The Beloved Vagabonds: 1
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Title graphic: Frank Bridge: A Life in Brief
The Beloved Vagabonds: 2

Frank attended school at York Place (later called Varndean). His father had provided him with violin lessons since he was six,2 and he continued his violin studies at the Brighton School of Music from the age of twelve, when he also began to compose.3 The Brighton School of Music had been founded in 1883 by Dr Alfred King and Robert Taylor, two local musicians, and when Bridge was a pupil it was a flourishing concern with sixty staff teaching both instruments and theory. Frederick Corder, the composer and subsequently teacher of Holbrooke, Bantock and Bax at the Royal Academy of Music in London, gave lessons at the school.

After Bridge had mastered the preliminary stages of playing the violin, he was allowed to perform in his father's orchestra, and as his music studies progressed further his practical music activities became more varied. He was asked to arrange some of the music; he was told to try other instruments whenever the need arose, filling in their parts as best he could; he even deputized for his father when the latter was indisposed. Increasing proficiency on the violin also enabled him to take part in the regular rehearsals of the Bridge's family quartet, and it was here that the foundations of his life-long love of chamber music were laid.

Opportunities to hear music in Brighton of a more serious vein than that at the Empire were not lacking. The Brighton Sacred Harmonic Society, under the direction of Taylor, provided a series of choral and orchestral concerts; chamber music could be heard at the Brighton Musical Fraternity (Taylor and King were both vice-chairmen) and the Saturday Popular Concerts; and there were also visits by the Carl Rosa Opera Company, London orchestras and even foreign orchestras on tour in England. There was thus a good deal to interest a young musician, and Bridge was thankful in later life for the more than adequate grounding he received during his early years at Brighton. His violin playing reached a high enough standard, in fact, for him to win a place to study at the Royal College of Music in London, aged 17.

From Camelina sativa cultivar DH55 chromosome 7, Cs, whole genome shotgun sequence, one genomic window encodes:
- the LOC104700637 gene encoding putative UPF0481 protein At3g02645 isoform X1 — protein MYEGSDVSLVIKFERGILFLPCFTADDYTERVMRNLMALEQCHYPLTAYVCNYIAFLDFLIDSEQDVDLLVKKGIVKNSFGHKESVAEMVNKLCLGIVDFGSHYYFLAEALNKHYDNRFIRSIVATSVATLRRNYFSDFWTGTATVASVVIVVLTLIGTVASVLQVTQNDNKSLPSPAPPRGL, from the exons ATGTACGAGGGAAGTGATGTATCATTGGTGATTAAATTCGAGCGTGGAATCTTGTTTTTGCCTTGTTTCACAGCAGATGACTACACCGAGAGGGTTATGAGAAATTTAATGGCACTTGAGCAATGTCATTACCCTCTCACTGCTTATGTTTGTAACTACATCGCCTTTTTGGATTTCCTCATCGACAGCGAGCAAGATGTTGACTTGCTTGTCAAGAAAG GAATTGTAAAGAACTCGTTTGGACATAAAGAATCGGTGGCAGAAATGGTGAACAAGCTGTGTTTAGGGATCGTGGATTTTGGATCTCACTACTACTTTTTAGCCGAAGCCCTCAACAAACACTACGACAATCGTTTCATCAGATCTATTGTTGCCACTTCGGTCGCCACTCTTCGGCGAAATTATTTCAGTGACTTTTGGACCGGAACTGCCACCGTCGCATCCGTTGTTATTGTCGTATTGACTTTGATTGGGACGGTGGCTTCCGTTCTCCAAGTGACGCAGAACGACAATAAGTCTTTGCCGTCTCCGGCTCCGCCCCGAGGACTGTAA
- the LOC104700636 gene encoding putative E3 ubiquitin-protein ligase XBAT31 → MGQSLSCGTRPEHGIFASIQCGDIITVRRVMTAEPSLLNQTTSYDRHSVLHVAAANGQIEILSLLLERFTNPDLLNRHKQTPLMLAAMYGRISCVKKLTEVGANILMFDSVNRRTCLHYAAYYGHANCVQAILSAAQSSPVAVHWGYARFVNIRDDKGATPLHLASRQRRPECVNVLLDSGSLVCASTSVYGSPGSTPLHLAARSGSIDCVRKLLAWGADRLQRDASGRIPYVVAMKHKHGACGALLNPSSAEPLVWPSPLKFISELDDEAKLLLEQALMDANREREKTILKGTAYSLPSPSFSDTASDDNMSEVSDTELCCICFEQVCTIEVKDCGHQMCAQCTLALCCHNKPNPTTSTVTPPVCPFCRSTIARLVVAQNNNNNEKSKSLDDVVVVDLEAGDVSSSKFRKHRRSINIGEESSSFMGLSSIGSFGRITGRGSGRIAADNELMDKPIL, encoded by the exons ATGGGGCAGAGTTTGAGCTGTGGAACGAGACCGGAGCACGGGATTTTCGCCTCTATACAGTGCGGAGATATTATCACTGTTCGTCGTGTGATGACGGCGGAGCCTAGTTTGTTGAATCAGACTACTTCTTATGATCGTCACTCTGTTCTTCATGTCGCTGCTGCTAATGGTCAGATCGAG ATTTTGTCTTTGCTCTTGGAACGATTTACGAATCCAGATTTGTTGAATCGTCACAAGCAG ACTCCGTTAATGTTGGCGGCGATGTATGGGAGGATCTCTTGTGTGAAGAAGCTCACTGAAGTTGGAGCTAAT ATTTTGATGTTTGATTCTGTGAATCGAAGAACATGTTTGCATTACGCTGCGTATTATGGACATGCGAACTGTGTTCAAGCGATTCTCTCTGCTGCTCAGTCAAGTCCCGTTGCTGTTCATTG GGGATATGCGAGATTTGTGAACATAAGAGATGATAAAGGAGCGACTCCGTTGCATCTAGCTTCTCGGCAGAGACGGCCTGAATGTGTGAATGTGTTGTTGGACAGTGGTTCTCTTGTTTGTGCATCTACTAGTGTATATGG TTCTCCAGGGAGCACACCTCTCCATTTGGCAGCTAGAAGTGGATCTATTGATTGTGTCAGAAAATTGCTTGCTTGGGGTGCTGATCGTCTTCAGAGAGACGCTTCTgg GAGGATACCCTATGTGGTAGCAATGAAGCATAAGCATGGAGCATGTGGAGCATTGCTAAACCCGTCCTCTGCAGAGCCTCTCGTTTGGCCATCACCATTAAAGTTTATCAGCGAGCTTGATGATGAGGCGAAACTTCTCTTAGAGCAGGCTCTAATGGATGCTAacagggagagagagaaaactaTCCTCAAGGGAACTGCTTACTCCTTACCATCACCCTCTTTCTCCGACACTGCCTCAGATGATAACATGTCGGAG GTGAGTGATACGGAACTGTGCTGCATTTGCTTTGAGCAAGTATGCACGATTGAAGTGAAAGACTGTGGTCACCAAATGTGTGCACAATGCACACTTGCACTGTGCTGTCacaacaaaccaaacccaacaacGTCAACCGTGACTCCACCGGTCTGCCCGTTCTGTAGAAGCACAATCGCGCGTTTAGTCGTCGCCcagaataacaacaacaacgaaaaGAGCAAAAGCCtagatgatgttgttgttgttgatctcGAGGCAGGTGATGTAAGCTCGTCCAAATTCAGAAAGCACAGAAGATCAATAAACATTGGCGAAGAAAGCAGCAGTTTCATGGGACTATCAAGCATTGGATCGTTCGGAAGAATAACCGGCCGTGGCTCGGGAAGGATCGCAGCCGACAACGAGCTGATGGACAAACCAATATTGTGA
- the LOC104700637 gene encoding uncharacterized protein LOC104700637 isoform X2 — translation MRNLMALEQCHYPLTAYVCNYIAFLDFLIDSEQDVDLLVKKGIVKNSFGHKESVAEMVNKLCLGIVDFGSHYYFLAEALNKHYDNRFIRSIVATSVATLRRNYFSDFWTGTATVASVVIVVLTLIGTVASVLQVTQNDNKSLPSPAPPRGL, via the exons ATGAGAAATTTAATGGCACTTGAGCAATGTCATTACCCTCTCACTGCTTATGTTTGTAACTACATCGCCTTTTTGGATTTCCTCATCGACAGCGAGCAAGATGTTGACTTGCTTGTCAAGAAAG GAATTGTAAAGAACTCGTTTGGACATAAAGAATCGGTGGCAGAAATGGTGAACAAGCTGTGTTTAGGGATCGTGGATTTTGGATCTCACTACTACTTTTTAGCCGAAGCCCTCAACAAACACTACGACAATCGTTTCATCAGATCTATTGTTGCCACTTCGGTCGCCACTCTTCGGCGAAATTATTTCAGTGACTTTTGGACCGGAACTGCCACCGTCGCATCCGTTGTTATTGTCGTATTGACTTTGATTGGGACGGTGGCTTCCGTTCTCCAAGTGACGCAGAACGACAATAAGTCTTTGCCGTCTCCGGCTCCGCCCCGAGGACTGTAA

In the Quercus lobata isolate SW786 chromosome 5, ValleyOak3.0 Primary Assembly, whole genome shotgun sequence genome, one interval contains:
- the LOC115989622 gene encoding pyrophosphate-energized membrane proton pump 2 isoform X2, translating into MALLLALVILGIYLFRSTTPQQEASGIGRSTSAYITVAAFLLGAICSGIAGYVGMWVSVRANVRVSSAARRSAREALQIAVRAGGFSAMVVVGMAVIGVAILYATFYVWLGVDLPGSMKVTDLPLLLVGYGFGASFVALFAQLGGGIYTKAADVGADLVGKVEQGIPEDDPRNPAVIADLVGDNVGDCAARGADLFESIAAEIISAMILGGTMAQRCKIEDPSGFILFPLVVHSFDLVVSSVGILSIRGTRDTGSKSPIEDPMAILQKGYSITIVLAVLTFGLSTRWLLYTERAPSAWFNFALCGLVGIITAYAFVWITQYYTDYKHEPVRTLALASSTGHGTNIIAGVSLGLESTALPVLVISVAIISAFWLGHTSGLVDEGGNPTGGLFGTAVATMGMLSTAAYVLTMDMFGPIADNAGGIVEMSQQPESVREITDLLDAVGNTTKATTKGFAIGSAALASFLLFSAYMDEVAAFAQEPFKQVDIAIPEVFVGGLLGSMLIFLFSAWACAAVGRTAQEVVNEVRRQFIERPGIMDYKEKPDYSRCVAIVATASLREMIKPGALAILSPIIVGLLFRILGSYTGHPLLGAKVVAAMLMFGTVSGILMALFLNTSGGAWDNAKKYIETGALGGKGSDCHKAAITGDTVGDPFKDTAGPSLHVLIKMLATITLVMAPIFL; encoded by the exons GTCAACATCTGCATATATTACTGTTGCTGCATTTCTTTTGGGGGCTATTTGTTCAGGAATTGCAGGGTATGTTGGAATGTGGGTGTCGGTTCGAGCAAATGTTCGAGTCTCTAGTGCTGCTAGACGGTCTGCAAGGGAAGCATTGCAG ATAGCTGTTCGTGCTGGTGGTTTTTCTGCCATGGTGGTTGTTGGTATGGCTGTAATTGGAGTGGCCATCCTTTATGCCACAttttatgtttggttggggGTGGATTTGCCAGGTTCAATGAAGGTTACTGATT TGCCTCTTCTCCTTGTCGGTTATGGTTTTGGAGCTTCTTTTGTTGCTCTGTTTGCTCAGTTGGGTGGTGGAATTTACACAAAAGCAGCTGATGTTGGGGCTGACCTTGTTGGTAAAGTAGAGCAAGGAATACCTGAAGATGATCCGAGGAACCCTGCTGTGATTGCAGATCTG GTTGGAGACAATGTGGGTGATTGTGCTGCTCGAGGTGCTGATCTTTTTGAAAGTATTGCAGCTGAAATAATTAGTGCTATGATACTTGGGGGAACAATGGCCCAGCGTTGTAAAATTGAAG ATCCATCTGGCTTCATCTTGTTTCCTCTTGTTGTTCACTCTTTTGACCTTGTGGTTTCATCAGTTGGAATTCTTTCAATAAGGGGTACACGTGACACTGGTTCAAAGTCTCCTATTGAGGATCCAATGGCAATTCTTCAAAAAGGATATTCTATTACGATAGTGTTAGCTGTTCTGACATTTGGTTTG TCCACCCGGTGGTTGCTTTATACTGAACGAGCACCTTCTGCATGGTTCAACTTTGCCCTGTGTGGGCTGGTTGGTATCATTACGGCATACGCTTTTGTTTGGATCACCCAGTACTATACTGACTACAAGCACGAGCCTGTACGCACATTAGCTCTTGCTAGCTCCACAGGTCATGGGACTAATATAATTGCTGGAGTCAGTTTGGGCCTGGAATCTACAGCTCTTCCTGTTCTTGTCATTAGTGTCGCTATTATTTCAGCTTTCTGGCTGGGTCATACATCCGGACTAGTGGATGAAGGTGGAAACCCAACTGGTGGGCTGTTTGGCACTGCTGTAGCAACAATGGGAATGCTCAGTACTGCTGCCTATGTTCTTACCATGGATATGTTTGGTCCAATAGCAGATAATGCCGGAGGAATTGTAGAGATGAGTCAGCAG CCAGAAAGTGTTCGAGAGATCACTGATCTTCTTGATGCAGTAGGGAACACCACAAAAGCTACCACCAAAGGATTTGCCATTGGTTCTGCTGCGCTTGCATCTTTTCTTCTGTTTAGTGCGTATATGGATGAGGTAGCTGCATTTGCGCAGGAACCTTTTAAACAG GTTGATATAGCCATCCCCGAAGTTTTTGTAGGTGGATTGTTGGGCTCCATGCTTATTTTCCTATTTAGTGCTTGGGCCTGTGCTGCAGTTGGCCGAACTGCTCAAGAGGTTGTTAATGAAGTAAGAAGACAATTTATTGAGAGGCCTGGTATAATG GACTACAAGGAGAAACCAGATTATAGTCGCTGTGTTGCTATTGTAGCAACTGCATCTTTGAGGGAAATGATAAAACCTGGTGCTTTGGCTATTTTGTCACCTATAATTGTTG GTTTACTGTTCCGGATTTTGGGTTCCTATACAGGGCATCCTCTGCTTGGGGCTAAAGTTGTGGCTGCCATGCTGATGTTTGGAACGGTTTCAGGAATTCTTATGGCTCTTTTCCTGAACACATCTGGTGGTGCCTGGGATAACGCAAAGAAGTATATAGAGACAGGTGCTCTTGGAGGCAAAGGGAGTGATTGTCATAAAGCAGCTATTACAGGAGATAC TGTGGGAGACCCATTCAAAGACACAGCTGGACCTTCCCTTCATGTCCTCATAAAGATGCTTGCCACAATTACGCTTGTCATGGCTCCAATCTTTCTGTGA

2 His father made him practice so hard as a boy that Bridge's back developed a hump. (Interview, Elizabeth Bridge with Trevor Bray, 24 August 1978.)
3 The other Bridge children to inherit an interest in music were Nellie, who possessed a fine voice, and William, who became a professional cellist, playing in theatre and concert orchestras in London for a living.